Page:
Part 3 – “The Story of Stuff” series
Shopping is enticing. In best case practices, we pay as we go for items we “need”. Unfortunately, abundant enticing credit cards encourage impulsive purchases. Hopes are most purchases are conscious decisions but if marketers have been successful, our subconscious is involved as well. Here are more of Annie Leonard’s thoughts as written in “The Story of Stuff”. After products are produced from extracted materials, it’s time to distribute the Stuff so it can be placed on shelves and to get people shopping!
Distribution – Our country consumes the bulk of the world-wide goods so the practices and damages caused by the constant churning of extraction and production spills all across the world. Many businesses are shipping more jobs overseas, seeking more lax or non-existent labor and environmental laws, and lower wage costs. Leaving many of the toxins behind, now all this Stuff needs to get to the United States. The bulk of that Stuff is shipped in huge carbon spewing ships, many longer than three football fields, from China, India and other places in Asia. Once here, most of that Stuff is loaded into carbon spewing trucks powering down the highways headed to our stores.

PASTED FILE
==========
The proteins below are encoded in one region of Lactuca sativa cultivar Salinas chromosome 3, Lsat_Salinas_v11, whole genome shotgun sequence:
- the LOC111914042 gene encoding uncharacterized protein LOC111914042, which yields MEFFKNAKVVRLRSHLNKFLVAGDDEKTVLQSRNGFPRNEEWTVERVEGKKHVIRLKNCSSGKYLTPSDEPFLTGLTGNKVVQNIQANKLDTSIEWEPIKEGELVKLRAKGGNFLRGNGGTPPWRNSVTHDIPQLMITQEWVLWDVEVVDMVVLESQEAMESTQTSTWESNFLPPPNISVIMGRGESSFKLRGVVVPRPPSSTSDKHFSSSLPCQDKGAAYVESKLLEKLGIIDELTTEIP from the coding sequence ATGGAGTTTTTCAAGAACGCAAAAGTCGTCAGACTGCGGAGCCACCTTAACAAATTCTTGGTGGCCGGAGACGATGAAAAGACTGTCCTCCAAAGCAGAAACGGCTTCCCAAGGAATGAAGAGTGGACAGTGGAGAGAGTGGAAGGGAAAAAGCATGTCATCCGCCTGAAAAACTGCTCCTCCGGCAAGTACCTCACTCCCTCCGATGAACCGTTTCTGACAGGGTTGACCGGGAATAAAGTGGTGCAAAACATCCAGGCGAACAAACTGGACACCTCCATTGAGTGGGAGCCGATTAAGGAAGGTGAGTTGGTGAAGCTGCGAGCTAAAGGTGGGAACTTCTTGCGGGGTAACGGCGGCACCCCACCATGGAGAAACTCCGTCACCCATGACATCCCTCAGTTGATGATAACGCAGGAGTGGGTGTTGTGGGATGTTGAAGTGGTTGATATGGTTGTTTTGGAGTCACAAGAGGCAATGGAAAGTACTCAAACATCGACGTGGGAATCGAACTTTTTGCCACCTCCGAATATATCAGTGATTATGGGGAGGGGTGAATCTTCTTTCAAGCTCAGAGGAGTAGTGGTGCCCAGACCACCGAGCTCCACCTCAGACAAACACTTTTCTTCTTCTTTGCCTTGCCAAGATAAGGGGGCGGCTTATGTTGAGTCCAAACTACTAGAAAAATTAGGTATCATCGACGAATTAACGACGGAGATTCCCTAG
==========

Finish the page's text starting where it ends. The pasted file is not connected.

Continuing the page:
Consumption – Once here, to keep this system working, we need to buy – not just some Stuff, lots of Stuff! How did we get to this point?
Before the Industrial Revolution there was a limit to how many resources we could collect and produce by hand. Then by the late eighteenth and early nineteenth centuries, steam engines made it possible for machines to replace people and crank out the goods. Soon we had more Stuff than we needed. Then during the early middle twentieth century, scientists developed a new set of chemical compounds which led to synthetic petro-chemicals replacing naturally occurring materials. As Annie Leonard states “chemists combine molecules to create polymers, which make things harder, stretchier, softer, stickier, glossier, more absorbent, longer lasting, or flame or pest or water resistant.” While we have benefited greatly from the Industrial Revolution, the emergence of so much stuff is excessive.
Now that we have all this Stuff and the ability to make much more, we need consumers to buy more. We are now being told Consuming is Patriotic! Advertising and built-in obsolescence makes sure that Stuff stays in motion.
The Story of Stuff Series
Part I – “My Beloved Stuff”
Part 2 – “The Costs of Stuff”
Part 3 – “Bring on the Stuff”
Part 4 – “Stuff Build-Up”
Part 5 – “Stuff Becomes Trash”
Part 6 – “Consumer Treadmill Pause”
Part 7 – “Healthier Consumer Practices”